wise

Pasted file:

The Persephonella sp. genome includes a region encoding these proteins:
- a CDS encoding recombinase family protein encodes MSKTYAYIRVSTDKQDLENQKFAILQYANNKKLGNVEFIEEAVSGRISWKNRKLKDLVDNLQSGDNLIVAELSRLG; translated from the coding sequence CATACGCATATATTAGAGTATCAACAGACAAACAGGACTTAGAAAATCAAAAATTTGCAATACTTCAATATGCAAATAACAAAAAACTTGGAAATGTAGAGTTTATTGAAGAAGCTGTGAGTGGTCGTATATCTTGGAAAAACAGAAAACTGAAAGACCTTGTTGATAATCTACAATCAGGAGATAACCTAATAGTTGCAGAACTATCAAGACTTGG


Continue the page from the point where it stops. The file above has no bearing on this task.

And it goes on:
Wise \Wise\, a. [OE. wise, AS. w[=i]se; akin to OS. w[=i]sa, OFries. w[=i]s, D. wijs, wijze, OHG. w[=i]sa, G. weise, Sw. vis, Dan. viis, Icel. ["o]?ruv[=i]s otherwise; from the root of E. wit; hence, originally, knowledge, skill. See {Wit}, v., and cf. {Guise}.] Way of being or acting; manner; mode; fashion. ``All armed in complete wise.'' --Spenser. [1913 Webster] To love her in my beste wyse. --Chaucer. [1913 Webster] This song she sings in most commanding wise. --Sir P. Sidney. [1913 Webster] Let not these blessings then, sent from above, Abused be, or spilt in profane wise. --Fairfax. [1913 Webster] Note: This word is nearly obsolete, except in such phrases as in any wise, in no wise, on this wise, etc. `` Fret not thyself in any wise to do evil.'' --Ps. xxxvii. 8. ``He shall in no wise lose his reward.'' --Matt. x. 42. `` On this wise ye shall bless the children of Israel.'' --Num. vi. 23. [1913 Webster] Note: Wise is often used as a suffix in composition, as in likewise, nowise, lengthwise, etc., in which words -ways is often substituted with the same sense; as, noways, lengthways, etc. [1913 Webster]